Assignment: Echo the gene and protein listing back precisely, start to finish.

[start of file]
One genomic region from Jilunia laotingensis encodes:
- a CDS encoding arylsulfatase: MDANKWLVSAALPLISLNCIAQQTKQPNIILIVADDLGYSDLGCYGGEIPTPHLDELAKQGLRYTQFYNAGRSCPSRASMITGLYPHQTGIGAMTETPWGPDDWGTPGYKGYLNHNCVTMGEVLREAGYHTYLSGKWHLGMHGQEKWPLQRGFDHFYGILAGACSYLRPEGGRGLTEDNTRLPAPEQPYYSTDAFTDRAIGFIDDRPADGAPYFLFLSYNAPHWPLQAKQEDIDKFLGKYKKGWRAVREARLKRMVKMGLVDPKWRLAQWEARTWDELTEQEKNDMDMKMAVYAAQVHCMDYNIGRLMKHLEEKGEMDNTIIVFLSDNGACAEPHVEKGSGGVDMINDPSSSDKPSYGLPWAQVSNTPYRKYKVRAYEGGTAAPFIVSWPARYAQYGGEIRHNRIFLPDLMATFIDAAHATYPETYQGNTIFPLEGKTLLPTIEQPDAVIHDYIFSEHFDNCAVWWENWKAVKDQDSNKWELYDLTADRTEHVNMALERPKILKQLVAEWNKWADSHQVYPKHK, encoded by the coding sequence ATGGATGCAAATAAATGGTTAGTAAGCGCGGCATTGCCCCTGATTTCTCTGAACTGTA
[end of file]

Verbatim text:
One genomic region from Jilunia laotingensis encodes:
- a CDS encoding arylsulfatase: MDANKWLVSAALPLISLNCIAQQTKQPNIILIVADDLGYSDLGCYGGEIPTPHLDELAKQGLRYTQFYNAGRSCPSRASMITGLYPHQTGIGAMTETPWGPDDWGTPGYKGYLNHNCVTMGEVLREAGYHTYLSGKWHLGMHGQEKWPLQRGFDHFYGILAGACSYLRPEGGRGLTEDNTRLPAPEQPYYSTDAFTDRAIGFIDDRPADGAPYFLFLSYNAPHWPLQAKQEDIDKFLGKYKKGWRAVREARLKRMVKMGLVDPKWRLAQWEARTWDELTEQEKNDMDMKMAVYAAQVHCMDYNIGRLMKHLEEKGEMDNTIIVFLSDNGACAEPHVEKGSGGVDMINDPSSSDKPSYGLPWAQVSNTPYRKYKVRAYEGGTAAPFIVSWPARYAQYGGEIRHNRIFLPDLMATFIDAAHATYPETYQGNTIFPLEGKTLLPTIEQPDAVIHDYIFSEHFDNCAVWWENWKAVKDQDSNKWELYDLTADRTEHVNMALERPKILKQLVAEWNKWADSHQVYPKHK, encoded by the coding sequence ATGGATGCAAATAAATGGTTAGTAAGCGCGGCATTGCCCCTGATTTCTCTGAACTGTA